I've been fascinated by some of the recent AI-generated work that's been posted here recently - previously, whatever I saw was just "meh, wtf is that half-formed thing?", but others posting here showed that it's all about giving it the right prompts and having a decent aesthetic sense in the first place. I don't often post art or art-related stuff, but it's a part of my life that I want to re-explore. Previously, I worked in the film and fashion industry as a skilled artisan, as well as making a living from hand-work for most of my life, before I got tired of poor pay, brutal working hours and all the other exploitation that goes along with those careers.
After school, I really wanted to pursue a fine art training but life got in the way and I ended up in the informal side of things. I've always been better at making things that are three-dimensional, and in awe of two dimensional art, while lacking the time for the training to produce good work in two dimensions. In traditional arts, it's also expensive to paint so I love the digital world and ctrl+z.
I'm loving the possibilities of VQGAN+CLIP although I don't see this as "lazy art". The AI paints in its own way and constantly changes elements of the images as it continues working and there's currently no way of telling it to leave particular elements alone so each rendering leaves you with things you like more, and things you like less.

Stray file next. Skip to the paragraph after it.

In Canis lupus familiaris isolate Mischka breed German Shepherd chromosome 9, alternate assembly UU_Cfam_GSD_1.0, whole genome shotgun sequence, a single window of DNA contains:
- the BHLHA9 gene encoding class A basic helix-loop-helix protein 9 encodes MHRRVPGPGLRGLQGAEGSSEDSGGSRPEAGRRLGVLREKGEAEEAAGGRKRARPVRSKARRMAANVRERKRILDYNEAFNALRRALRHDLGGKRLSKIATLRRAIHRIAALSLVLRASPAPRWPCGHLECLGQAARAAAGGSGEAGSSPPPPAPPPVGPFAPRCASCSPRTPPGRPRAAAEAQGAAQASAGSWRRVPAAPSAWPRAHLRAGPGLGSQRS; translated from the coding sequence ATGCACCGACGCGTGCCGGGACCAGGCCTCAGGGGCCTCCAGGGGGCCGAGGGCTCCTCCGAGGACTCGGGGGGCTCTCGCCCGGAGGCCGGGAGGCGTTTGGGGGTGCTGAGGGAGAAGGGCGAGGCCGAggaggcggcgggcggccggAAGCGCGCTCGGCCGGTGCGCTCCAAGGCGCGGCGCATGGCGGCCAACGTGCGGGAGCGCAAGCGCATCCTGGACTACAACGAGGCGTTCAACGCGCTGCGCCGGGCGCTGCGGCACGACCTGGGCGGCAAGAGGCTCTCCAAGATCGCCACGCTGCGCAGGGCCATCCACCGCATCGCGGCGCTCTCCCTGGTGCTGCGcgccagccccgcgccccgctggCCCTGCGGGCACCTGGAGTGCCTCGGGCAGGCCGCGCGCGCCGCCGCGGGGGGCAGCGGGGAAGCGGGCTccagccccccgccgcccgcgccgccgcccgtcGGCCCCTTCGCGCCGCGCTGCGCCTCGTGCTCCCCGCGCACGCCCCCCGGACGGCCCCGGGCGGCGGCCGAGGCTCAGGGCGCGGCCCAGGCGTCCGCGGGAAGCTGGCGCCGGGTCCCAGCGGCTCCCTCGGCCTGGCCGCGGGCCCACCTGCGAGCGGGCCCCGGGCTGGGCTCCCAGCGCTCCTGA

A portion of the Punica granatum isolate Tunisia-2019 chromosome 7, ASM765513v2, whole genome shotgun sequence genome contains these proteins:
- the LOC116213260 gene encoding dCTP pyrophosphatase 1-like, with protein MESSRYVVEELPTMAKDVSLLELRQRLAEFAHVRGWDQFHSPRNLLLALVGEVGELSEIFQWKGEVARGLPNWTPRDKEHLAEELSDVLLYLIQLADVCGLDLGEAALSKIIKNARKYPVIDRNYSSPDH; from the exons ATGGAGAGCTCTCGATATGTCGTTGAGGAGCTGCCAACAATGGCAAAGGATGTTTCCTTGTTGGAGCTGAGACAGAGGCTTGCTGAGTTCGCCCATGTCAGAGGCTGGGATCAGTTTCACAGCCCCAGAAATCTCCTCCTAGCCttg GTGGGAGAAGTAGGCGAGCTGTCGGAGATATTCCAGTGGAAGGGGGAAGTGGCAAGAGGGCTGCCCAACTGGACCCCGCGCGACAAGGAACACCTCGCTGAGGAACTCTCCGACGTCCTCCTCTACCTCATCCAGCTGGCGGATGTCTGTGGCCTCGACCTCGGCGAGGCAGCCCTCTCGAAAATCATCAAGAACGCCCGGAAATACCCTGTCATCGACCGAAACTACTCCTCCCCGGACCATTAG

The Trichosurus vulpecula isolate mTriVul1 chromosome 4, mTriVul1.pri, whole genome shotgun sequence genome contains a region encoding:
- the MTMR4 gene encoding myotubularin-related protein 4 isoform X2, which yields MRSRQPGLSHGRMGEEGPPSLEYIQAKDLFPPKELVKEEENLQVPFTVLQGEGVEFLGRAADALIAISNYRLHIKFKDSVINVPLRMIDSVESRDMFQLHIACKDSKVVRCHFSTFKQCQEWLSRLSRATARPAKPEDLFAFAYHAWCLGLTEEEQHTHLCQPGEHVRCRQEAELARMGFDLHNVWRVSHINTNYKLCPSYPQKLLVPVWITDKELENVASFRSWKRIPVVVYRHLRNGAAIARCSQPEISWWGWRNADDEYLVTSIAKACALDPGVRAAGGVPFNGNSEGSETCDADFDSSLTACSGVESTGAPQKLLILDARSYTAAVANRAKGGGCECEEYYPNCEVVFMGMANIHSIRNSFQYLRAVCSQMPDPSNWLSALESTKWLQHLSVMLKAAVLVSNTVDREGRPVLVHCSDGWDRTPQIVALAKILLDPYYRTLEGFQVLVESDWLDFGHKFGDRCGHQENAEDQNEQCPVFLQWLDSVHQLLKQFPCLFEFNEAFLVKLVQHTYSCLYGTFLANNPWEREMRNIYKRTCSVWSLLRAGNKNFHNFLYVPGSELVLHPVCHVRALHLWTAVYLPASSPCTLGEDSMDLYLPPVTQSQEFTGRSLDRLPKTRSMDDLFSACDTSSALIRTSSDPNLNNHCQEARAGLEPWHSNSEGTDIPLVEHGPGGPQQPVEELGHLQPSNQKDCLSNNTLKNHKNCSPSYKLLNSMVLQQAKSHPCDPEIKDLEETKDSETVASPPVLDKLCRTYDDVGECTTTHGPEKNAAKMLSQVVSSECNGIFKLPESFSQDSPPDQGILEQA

Ultimately, it will take a lot of masking in Photoshop to create exactly what I want from the AIs output. It's also clear, from experiments that the AI doesn't really understand graphic 2D drawing and attempts to make everything more three-dimensional although that's also where a lot of the fun and randomness of the AI's work comes in. All of these images are from "fish" prompts to the AI but it seems convinced that all fishes are secretly ultimately orcas, haha.
Many people feel bothered by AI art because in time, it will automate many processes still done by humans, especially in the world of gaming, film and concept art. I know first-hand what it feels like to be replaced by machines, and to be undercut by having work outsourced to cheaper labour in poorer places or have my work simply included as the output of some other famous name. There isn't much to be done about it except move on. On the other hand, when I was 18, I worked for a screen printer and we still used Letraset and darkrooms to do basic printing and I'm not sorry that those days are gone. An ancient Chinese curse says: "May you live in interesting times!"